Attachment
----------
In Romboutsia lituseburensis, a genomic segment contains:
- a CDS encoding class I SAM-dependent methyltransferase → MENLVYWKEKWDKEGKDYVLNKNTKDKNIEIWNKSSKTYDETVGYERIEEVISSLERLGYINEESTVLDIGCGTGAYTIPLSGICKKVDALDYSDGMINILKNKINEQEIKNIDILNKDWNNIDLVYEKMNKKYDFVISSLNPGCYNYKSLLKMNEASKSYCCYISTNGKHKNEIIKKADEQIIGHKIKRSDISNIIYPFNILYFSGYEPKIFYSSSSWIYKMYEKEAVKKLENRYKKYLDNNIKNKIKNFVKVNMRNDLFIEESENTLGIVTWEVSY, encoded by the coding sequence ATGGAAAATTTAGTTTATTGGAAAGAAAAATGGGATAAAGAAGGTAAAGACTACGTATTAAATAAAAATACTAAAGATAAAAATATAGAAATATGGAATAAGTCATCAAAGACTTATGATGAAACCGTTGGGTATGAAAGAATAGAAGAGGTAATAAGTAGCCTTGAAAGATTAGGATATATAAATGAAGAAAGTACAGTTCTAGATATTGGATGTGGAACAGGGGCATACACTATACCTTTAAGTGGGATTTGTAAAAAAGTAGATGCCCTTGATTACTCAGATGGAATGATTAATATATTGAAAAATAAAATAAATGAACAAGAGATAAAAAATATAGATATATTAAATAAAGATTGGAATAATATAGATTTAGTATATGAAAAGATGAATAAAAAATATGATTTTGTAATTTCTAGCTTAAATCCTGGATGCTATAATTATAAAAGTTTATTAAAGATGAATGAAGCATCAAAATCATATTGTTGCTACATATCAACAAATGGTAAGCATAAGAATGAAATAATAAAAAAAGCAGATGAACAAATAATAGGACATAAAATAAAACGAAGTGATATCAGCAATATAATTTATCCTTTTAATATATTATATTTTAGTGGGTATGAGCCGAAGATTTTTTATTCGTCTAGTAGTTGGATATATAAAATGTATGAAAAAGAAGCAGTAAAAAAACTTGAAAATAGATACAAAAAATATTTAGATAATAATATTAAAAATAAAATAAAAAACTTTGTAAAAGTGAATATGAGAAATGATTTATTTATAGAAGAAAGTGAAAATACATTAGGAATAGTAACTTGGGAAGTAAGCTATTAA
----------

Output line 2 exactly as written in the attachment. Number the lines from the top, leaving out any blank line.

- a CDS encoding class I SAM-dependent methyltransferase → MENLVYWKEKWDKEGKDYVLNKNTKDKNIEIWNKSSKTYDETVGYERIEEVISSLERLGYINEESTVLDIGCGTGAYTIPLSGICKKVDALDYSDGMINILKNKINEQEIKNIDILNKDWNNIDLVYEKMNKKYDFVISSLNPGCYNYKSLLKMNEASKSYCCYISTNGKHKNEIIKKADEQIIGHKIKRSDISNIIYPFNILYFSGYEPKIFYSSSSWIYKMYEKEAVKKLENRYKKYLDNNIKNKIKNFVKVNMRNDLFIEESENTLGIVTWEVSY, encoded by the coding sequence ATGGAAAATTTAGTTTATTGGAAAGAAAAATGGGATAAAGAAGGTAAAGACTACGTATTAAATAAAAATACTAAAGATAAAAATATAGAAATATGGAATAAGTCATCAAAGACTTATGATGAAACCGTTGGGTATGAAAGAATAGAAGAGGTAATAAGTAGCCTTGAAAGATTAGGATATATAAATGAAGAAAGTACAGTTCTAGATATTGGATGTGGAACAGGGGCATACACTATACCTTTAAGTGGGATTTGTAAAAAAGTAGATGCCCTTGATTACTCAGATGGAATGATTAATATATTGAAAAATAAAATAAATGAACAAGAGATAAAAAATATAGATATATTAAATAAAGATTGGAATAATATAGATTTAGTATATGAAAAGATGAATAAAAAATATGATTTTGTAATTTCTAGCTTAAATCCTGGATGCTATAATTATAAAAGTTTATTAAAGATGAATGAAGCATCAAAATCATATTGTTGCTACATATCAACAAATGGTAAGCATAAGAATGAAATAATAAAAAAAGCAGATGAACAAATAATAGGACATAAAATAAAACGAAGTGATATCAGCAATATAATTTATCCTTTTAATATATTATATTTTAGTGGGTATGAGCCGAAGATTTTTTATTCGTCTAGTAGTTGGATATATAAAATGTATGAAAAAGAAGCAGTAAAAAAACTTGAAAATAGATACAAAAAATATTTAGATAATAATATTAAAAATAAAATAAAAAACTTTGTAAAAGTGAATATGAGAAATGATTTATTTATAGAAGAAAGTGAAAATACATTAGGAATAGTAACTTGGGAAGTAAGCTATTAA